Sebi Simplifies Accredited Investor Certification Process
Sebi Simplifies Accredited Investor Certification Process

Sebi Simplifies Accredited Investor Certification Process, Who Is An Accredited Investor?

Sebi has streamlined the accredited investor certification, with extended validity, and KYC-based assessments for easy certification. Read on to know who is an accredited investor

The Securities and Exchange Board of India (Sebi) on December 18, 2023 streamlined requirements for accredited investors.

The changes Sebi made aim to ease accreditation procedures, and extend the validity tenure of accreditation certificates. These modifications were made on the basis of feedback gathered from stakeholders seeking greater flexibility in the accreditation process, Sebi said.

Who Is An Accredited Investor?

An accredited investor, whether an individual or a business entity, can deal with securities not available to the general public or retail investors. This is because accredited investors have financial qualifications, experience, and proven net worth. They can also trade in securities not registered with Sebi, which typically carry higher risk.

Companies seeking capital can directly offer securities to accredited investors through private placements. Sebi doesn’t oversee these transactions, and has also laid down the criteria for accredited investors to make sure that unexperienced retail investors don’t get access to these securities.

An individual, Hindu Undivided Family (HUF), trust or sole proprietorship can be an accredited investor if their annual income is at least Rs 2 crore and net worth is at least Rs 7.50 crore, with at least half of it in financial assets. If their annual income is Rs 1 crore, then their net worth should be Rs 5 core with half of it in financial assets. For trusts other than family trusts or corporates, their net worth should be at least Rs 50 crore.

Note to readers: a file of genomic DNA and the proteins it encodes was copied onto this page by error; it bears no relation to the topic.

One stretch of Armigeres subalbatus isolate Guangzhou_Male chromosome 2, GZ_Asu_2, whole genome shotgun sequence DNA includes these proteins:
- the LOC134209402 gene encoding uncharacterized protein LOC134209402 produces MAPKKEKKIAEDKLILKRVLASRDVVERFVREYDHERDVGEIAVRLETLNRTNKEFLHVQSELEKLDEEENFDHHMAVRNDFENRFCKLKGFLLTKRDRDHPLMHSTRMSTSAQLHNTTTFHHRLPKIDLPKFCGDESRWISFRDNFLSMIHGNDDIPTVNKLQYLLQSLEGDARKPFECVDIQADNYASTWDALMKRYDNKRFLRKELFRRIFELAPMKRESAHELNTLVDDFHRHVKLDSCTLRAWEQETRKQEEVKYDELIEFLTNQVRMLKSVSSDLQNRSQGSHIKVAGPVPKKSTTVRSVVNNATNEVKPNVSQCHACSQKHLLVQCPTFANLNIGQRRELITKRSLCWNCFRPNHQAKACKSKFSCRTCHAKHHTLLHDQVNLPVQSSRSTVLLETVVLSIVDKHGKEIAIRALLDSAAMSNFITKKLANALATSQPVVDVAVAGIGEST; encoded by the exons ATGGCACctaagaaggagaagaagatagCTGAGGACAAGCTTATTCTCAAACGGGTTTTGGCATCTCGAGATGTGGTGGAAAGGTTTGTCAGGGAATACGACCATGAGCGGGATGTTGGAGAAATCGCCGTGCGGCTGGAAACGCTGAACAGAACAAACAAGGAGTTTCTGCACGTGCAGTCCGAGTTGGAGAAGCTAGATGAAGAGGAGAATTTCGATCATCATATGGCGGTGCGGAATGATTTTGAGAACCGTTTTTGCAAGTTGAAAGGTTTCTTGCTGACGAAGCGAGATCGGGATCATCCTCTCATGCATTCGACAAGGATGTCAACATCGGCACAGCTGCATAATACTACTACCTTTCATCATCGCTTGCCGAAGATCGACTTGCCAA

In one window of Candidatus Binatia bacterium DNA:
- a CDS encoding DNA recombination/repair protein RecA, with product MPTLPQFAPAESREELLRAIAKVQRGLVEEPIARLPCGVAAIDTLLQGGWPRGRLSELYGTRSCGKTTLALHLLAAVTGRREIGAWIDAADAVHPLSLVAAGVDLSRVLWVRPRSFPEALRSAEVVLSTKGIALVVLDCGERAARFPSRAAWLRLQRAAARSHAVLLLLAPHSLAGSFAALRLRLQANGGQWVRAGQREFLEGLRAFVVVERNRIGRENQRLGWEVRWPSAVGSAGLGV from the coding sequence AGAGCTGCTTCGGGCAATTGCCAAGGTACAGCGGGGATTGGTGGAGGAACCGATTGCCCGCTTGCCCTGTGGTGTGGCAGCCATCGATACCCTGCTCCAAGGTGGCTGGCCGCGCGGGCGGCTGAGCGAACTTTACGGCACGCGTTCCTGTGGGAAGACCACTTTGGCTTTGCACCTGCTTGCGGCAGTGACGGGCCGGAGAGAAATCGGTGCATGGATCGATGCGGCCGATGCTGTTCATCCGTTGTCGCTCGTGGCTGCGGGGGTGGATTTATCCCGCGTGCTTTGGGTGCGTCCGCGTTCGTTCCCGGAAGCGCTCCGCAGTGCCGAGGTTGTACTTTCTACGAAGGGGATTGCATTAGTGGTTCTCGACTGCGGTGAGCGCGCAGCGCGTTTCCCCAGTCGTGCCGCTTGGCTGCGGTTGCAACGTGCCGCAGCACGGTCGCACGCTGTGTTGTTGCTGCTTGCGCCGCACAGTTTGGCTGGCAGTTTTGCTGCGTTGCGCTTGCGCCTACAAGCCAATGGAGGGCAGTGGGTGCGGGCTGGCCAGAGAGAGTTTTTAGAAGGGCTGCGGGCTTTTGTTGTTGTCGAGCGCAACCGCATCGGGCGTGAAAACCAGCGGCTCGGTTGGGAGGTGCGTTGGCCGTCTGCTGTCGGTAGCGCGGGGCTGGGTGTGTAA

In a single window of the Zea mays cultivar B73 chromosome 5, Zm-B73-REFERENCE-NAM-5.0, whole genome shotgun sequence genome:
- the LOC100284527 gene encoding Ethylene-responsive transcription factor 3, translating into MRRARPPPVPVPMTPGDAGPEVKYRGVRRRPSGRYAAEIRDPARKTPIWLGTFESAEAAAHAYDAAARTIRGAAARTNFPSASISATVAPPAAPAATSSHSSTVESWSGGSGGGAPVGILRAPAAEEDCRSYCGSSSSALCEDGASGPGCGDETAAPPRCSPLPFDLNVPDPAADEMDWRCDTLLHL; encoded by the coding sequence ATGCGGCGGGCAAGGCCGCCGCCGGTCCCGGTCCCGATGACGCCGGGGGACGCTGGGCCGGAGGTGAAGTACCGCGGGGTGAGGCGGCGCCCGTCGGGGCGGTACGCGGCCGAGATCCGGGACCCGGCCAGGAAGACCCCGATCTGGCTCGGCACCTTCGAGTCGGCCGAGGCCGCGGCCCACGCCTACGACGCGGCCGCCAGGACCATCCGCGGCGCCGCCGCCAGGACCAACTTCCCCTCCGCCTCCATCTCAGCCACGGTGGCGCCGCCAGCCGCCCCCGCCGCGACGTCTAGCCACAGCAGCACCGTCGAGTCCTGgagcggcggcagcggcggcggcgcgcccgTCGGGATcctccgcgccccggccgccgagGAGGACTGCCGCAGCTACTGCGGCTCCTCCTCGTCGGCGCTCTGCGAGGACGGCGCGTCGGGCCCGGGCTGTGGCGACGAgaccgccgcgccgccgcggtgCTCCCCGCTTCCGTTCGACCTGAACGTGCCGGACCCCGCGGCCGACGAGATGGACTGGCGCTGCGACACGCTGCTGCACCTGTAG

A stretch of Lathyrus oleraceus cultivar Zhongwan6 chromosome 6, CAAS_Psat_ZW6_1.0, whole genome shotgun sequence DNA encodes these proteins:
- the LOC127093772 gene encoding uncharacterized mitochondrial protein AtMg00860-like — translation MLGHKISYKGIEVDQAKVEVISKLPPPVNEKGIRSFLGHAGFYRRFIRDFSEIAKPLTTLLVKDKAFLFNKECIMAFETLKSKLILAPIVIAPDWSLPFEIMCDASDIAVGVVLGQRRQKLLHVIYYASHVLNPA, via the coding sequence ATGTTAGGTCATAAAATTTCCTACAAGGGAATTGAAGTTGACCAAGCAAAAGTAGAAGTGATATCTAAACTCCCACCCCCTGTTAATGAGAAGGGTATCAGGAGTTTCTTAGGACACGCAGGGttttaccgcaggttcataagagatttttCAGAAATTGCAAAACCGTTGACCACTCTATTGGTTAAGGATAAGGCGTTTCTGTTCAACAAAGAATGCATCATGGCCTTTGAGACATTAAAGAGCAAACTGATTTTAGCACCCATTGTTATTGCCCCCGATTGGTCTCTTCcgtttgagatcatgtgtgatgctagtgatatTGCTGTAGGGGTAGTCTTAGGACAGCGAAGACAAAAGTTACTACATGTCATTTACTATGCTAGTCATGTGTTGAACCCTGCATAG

Changes Made In Accreditation Rules

Under the revised guidelines, accreditation agencies, which are also know-your-customer (KYC) registration agencies (KRAs), may access the KYC documents of applicants available with them in the capacity of KRA, as well as access them from the database of other KRAs, for the purpose of accreditation.

Further, the accreditation decision now will be solely based on an applicant’s KYC and financial information. The agencies will issue certificates based on these data. However, the accreditation certificate comes with a disclaimer saying that market intermediaries and pooled investment vehicles must exercise due diligence when on-boarding accredited investors as clients.

The validity period of the accreditation certificate has been revised as under: For applicants meeting eligibility criteria for the preceding financial year, the accreditation will remain valid for two years, unlike the one-year duration as it was previously. Similarly, those meeting criteria for two consecutive preceding years will receive an accreditation certificate valid for three years, up from the earlier two-year validity.

If the applicant is a newly-incorporated entity, which does not have financial information for the preceding financial year, but meets the applicable net-worth criteria as on the date of application, the certificate issued shall be valid for a period of two years

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